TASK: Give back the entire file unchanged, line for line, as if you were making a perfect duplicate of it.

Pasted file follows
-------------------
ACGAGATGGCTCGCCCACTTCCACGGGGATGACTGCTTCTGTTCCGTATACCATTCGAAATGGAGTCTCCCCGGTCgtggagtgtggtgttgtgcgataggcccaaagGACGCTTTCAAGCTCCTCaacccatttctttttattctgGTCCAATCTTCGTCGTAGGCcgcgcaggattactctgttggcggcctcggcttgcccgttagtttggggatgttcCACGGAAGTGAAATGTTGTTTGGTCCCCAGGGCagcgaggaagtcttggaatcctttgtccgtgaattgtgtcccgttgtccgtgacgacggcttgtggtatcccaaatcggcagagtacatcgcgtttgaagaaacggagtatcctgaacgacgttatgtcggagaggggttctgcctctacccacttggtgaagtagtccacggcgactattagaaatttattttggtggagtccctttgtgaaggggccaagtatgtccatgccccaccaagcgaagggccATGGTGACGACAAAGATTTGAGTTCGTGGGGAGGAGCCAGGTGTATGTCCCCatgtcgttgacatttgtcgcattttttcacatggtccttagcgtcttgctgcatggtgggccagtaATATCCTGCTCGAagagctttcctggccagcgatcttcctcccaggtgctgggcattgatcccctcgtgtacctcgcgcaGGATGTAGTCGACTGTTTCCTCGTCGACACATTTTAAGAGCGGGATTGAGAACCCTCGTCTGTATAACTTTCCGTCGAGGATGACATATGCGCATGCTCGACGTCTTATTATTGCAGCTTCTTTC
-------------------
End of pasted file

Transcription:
ACGAGATGGCTCGCCCACTTCCACGGGGATGACTGCTTCTGTTCCGTATACCATTCGAAATGGAGTCTCCCCGGTCgtggagtgtggtgttgtgcgataggcccaaagGACGCTTTCAAGCTCCTCaacccatttctttttattctgGTCCAATCTTCGTCGTAGGCcgcgcaggattactctgttggcggcctcggcttgcccgttagtttggggatgttcCACGGAAGTGAAATGTTGTTTGGTCCCCAGGGCagcgaggaagtcttggaatcctttgtccgtgaattgtgtcccgttgtccgtgacgacggcttgtggtatcccaaatcggcagagtacatcgcgtttgaagaaacggagtatcctgaacgacgttatgtcggagaggggttctgcctctacccacttggtgaagtagtccacggcgactattagaaatttattttggtggagtccctttgtgaaggggccaagtatgtccatgccccaccaagcgaagggccATGGTGACGACAAAGATTTGAGTTCGTGGGGAGGAGCCAGGTGTATGTCCCCatgtcgttgacatttgtcgcattttttcacatggtccttagcgtcttgctgcatggtgggccagtaATATCCTGCTCGAagagctttcctggccagcgatcttcctcccaggtgctgggcattgatcccctcgtgtacctcgcgcaGGATGTAGTCGACTGTTTCCTCGTCGACACATTTTAAGAGCGGGATTGAGAACCCTCGTCTGTATAACTTTCCGTCGAGGATGACATATGCGCATGCTCGACGTCTTATTATTGCAGCTTCTTTC